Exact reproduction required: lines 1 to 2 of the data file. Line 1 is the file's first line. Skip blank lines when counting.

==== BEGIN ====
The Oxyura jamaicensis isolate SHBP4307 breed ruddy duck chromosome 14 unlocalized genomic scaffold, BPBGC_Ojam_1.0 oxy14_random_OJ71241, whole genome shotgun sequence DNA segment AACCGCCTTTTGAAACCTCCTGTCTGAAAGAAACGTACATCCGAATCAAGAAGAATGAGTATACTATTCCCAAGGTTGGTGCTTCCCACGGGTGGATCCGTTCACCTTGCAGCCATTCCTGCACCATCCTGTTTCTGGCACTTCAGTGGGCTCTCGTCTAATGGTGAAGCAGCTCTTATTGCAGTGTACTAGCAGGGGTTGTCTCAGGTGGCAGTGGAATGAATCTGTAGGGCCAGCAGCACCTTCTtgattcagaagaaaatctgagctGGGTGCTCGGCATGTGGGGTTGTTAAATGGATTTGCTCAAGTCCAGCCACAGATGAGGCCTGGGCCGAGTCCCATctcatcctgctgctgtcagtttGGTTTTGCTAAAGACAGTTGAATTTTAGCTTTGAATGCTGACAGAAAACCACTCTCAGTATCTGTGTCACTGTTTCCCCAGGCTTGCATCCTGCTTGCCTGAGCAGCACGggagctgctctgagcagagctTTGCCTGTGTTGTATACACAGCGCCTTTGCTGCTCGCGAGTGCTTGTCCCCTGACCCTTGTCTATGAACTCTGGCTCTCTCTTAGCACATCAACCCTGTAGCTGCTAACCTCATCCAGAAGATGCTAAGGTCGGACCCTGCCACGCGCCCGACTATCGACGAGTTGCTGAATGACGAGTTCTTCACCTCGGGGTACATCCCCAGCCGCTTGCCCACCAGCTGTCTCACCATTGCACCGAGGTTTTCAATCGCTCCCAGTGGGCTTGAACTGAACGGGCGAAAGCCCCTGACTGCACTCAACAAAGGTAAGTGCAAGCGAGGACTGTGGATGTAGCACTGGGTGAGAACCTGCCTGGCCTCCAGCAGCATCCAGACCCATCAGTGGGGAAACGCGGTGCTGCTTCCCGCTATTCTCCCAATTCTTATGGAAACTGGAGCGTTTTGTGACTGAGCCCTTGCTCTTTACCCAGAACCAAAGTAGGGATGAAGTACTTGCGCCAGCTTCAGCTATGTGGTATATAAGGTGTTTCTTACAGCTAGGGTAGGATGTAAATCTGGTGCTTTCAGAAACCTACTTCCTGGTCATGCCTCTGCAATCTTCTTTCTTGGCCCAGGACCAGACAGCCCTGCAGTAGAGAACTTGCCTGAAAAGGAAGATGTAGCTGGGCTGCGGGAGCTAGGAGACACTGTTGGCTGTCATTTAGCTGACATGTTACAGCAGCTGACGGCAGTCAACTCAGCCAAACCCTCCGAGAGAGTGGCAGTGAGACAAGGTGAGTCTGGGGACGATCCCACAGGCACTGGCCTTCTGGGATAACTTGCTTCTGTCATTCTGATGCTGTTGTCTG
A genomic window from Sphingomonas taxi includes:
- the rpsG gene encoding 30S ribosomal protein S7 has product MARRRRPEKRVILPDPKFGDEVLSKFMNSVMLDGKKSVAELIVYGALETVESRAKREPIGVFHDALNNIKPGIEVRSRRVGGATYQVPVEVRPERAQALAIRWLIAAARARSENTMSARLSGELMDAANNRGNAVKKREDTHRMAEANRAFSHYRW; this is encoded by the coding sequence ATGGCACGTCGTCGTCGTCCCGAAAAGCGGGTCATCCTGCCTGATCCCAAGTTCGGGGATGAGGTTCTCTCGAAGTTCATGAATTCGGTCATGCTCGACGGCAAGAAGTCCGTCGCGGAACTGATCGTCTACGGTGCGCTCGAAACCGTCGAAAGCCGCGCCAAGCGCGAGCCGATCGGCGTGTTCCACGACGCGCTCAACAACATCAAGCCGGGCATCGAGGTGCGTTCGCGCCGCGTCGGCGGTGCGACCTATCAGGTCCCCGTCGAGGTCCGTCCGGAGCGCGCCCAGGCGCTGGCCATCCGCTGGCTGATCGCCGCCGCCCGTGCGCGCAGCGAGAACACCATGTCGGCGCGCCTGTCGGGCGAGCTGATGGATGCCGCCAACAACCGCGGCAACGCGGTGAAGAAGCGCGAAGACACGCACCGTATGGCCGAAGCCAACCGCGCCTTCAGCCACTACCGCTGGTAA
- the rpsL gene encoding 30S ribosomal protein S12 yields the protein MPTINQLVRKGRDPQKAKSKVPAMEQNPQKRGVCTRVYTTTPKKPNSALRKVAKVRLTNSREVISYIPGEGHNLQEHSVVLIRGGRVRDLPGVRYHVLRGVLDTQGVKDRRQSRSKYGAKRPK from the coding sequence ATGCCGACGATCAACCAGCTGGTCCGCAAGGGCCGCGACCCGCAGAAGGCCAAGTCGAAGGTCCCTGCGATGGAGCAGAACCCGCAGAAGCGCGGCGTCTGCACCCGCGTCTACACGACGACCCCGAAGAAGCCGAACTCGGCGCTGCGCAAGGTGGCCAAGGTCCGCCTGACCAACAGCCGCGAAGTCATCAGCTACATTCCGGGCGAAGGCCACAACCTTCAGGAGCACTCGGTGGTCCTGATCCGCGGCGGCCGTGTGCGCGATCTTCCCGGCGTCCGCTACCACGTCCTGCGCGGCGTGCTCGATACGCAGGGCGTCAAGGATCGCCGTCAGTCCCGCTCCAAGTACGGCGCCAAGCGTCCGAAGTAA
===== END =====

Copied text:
The Oxyura jamaicensis isolate SHBP4307 breed ruddy duck chromosome 14 unlocalized genomic scaffold, BPBGC_Ojam_1.0 oxy14_random_OJ71241, whole genome shotgun sequence DNA segment AACCGCCTTTTGAAACCTCCTGTCTGAAAGAAACGTACATCCGAATCAAGAAGAATGAGTATACTATTCCCAAGGTTGGTGCTTCCCACGGGTGGATCCGTTCACCTTGCAGCCATTCCTGCACCATCCTGTTTCTGGCACTTCAGTGGGCTCTCGTCTAATGGTGAAGCAGCTCTTATTGCAGTGTACTAGCAGGGGTTGTCTCAGGTGGCAGTGGAATGAATCTGTAGGGCCAGCAGCACCTTCTtgattcagaagaaaatctgagctGGGTGCTCGGCATGTGGGGTTGTTAAATGGATTTGCTCAAGTCCAGCCACAGATGAGGCCTGGGCCGAGTCCCATctcatcctgctgctgtcagtttGGTTTTGCTAAAGACAGTTGAATTTTAGCTTTGAATGCTGACAGAAAACCACTCTCAGTATCTGTGTCACTGTTTCCCCAGGCTTGCATCCTGCTTGCCTGAGCAGCACGggagctgctctgagcagagctTTGCCTGTGTTGTATACACAGCGCCTTTGCTGCTCGCGAGTGCTTGTCCCCTGACCCTTGTCTATGAACTCTGGCTCTCTCTTAGCACATCAACCCTGTAGCTGCTAACCTCATCCAGAAGATGCTAAGGTCGGACCCTGCCACGCGCCCGACTATCGACGAGTTGCTGAATGACGAGTTCTTCACCTCGGGGTACATCCCCAGCCGCTTGCCCACCAGCTGTCTCACCATTGCACCGAGGTTTTCAATCGCTCCCAGTGGGCTTGAACTGAACGGGCGAAAGCCCCTGACTGCACTCAACAAAGGTAAGTGCAAGCGAGGACTGTGGATGTAGCACTGGGTGAGAACCTGCCTGGCCTCCAGCAGCATCCAGACCCATCAGTGGGGAAACGCGGTGCTGCTTCCCGCTATTCTCCCAATTCTTATGGAAACTGGAGCGTTTTGTGACTGAGCCCTTGCTCTTTACCCAGAACCAAAGTAGGGATGAAGTACTTGCGCCAGCTTCAGCTATGTGGTATATAAGGTGTTTCTTACAGCTAGGGTAGGATGTAAATCTGGTGCTTTCAGAAACCTACTTCCTGGTCATGCCTCTGCAATCTTCTTTCTTGGCCCAGGACCAGACAGCCCTGCAGTAGAGAACTTGCCTGAAAAGGAAGATGTAGCTGGGCTGCGGGAGCTAGGAGACACTGTTGGCTGTCATTTAGCTGACATGTTACAGCAGCTGACGGCAGTCAACTCAGCCAAACCCTCCGAGAGAGTGGCAGTGAGACAAGGTGAGTCTGGGGACGATCCCACAGGCACTGGCCTTCTGGGATAACTTGCTTCTGTCATTCTGATGCTGTTGTCTG
A genomic window from Sphingomonas taxi includes: